Crosby straightened his issues out however, as he made his last six field goal attempts in the regular season and postseason.

Overall, special teams was pretty good, especially in kickoff and punt coverage, but the return teams were not as good as they were in 2011.

In the postseason, things started out well enough as the Packers defeated the Minnesota Vikings at Lambeau Field in a NFC Wild Card Playoff game. That was an important victory for the franchise, as the team had lost four of the last six postseason games played at Lambeau Field before that win.

Then came last Saturday night in San Francisco. The Packers gave up 45 points, 579 total yards and 444 yards of total offense by quarterback Colin Kaepernick.

That game brought back memories of the 37-20 loss to the New York Giants last postseason in a NFC Divisional Playoff game, when the G-Men had 420 total yards and physically dominated the Packers at Lambeau Field. Or the 2009 postseason game, when Kurt Warner and the Arizona Cardinals scored 51 points and had 531 total yards in a NFC Wild Card Playoff game the Packers lost in overtime in Arizona.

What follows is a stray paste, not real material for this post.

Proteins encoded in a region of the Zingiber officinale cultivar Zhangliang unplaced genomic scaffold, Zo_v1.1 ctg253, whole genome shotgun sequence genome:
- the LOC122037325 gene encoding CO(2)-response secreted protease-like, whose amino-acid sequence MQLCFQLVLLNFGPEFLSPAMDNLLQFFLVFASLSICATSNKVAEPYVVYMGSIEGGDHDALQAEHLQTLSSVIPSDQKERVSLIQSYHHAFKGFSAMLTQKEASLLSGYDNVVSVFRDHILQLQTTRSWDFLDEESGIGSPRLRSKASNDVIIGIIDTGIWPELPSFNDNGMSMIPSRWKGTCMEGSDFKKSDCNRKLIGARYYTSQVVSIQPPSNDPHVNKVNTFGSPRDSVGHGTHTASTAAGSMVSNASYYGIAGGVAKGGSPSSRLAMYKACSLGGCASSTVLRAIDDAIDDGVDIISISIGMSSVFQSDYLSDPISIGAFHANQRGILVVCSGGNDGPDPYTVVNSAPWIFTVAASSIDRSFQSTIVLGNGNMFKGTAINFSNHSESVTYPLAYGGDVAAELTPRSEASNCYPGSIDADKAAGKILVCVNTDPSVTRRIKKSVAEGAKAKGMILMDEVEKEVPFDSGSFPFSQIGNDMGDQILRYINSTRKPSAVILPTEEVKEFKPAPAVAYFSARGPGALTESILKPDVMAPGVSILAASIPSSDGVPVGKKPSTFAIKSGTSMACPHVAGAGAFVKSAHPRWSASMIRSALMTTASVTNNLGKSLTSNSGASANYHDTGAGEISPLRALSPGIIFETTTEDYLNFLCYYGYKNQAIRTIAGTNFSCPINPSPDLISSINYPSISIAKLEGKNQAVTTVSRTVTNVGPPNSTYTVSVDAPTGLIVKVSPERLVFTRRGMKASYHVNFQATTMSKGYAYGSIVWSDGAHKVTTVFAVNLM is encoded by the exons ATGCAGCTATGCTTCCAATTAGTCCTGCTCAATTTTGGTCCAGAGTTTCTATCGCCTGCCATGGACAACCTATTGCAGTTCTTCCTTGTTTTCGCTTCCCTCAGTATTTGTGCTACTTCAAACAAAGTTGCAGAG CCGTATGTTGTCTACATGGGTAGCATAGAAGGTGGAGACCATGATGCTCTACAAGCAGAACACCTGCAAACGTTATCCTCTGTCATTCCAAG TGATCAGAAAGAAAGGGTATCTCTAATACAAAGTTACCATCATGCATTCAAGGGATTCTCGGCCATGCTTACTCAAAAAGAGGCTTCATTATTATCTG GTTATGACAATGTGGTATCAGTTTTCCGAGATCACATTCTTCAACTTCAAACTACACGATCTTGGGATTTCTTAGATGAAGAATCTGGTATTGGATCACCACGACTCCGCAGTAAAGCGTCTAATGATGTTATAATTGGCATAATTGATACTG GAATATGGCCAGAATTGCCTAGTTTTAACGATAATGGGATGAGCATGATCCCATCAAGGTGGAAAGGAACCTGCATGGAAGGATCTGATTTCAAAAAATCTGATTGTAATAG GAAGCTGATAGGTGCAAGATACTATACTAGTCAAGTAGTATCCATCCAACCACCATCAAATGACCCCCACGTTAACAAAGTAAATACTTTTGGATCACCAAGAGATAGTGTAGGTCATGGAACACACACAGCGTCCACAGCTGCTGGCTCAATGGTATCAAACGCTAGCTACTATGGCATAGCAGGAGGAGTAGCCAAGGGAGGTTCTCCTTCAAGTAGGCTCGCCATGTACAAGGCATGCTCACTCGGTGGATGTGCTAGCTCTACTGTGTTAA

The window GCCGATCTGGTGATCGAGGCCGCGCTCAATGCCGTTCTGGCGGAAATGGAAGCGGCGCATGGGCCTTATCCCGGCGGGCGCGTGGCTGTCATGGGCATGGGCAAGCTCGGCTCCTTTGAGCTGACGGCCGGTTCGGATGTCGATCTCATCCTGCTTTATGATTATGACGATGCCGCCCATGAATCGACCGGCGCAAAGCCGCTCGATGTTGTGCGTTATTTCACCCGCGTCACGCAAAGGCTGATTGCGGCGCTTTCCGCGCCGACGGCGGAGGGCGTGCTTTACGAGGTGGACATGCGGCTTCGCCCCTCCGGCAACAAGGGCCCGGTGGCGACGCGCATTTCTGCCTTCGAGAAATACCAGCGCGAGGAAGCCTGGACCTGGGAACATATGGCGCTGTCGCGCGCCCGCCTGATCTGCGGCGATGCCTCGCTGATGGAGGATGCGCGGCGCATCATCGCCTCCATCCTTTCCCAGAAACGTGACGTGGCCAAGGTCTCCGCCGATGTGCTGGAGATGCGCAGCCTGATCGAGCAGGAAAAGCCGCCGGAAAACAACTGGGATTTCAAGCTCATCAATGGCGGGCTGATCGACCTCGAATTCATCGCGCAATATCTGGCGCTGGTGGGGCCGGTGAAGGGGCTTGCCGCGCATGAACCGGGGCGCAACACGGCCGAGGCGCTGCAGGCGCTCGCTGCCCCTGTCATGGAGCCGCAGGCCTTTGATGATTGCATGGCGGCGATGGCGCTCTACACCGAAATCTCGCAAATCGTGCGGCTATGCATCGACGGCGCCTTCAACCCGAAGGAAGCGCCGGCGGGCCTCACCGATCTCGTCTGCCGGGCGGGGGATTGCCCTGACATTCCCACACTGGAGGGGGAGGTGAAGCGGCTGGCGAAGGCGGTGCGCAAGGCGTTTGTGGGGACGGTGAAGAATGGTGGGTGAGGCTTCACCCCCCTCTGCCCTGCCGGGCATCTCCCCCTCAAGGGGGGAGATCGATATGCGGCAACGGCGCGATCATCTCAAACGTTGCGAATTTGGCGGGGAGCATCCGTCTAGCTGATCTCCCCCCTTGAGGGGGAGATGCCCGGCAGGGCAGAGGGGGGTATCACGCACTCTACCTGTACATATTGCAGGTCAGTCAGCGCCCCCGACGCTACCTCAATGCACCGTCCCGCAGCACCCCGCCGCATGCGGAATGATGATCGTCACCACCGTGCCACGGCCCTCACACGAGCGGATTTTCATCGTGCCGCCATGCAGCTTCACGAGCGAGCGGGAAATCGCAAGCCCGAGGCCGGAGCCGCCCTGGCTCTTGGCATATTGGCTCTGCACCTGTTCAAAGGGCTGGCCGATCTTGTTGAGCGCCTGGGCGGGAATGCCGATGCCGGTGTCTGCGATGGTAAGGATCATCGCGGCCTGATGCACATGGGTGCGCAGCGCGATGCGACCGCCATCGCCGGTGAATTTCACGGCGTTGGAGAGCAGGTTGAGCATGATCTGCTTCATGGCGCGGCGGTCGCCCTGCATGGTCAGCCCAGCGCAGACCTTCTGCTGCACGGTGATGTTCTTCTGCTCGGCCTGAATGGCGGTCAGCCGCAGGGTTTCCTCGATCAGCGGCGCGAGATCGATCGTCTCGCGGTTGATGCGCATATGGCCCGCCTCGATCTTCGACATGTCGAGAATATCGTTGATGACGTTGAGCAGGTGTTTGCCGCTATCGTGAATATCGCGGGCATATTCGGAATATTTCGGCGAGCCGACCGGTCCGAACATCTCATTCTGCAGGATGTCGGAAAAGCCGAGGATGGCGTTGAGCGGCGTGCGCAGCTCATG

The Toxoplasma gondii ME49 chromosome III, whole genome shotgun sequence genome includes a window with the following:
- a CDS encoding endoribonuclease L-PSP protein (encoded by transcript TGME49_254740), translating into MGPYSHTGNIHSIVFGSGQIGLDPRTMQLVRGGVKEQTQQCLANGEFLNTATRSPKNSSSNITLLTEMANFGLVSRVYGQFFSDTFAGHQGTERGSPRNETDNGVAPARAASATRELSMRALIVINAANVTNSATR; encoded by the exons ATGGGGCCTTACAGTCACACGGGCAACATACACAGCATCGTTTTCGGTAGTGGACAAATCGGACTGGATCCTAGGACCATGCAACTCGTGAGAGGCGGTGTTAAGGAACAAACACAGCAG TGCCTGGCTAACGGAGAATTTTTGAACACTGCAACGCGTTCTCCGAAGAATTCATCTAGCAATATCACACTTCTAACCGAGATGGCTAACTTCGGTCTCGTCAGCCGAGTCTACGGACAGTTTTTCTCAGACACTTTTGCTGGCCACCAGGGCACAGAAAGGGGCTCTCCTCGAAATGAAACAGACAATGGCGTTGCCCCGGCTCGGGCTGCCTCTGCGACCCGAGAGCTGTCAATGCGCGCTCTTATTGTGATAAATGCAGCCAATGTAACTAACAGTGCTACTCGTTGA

All of those defensive efforts were coordinated by Dom Capers. If the resume of Capers was based solely on those three games, there is absolutely no doubt that he would be replaced as defensive coordinator of the Packers. It still might happen, even with the very solid job Capers and his staff did in the 2010 postseason, when the Packers won it all.

In four years as the defensive coordinator of the Packers, the defense has finished 2nd, 5th, 32nd and 11th in total defense in the NFL under Capers.

Mike McCarthy will be giving his season-ending press conference later today, so we may get some more insight about this situation.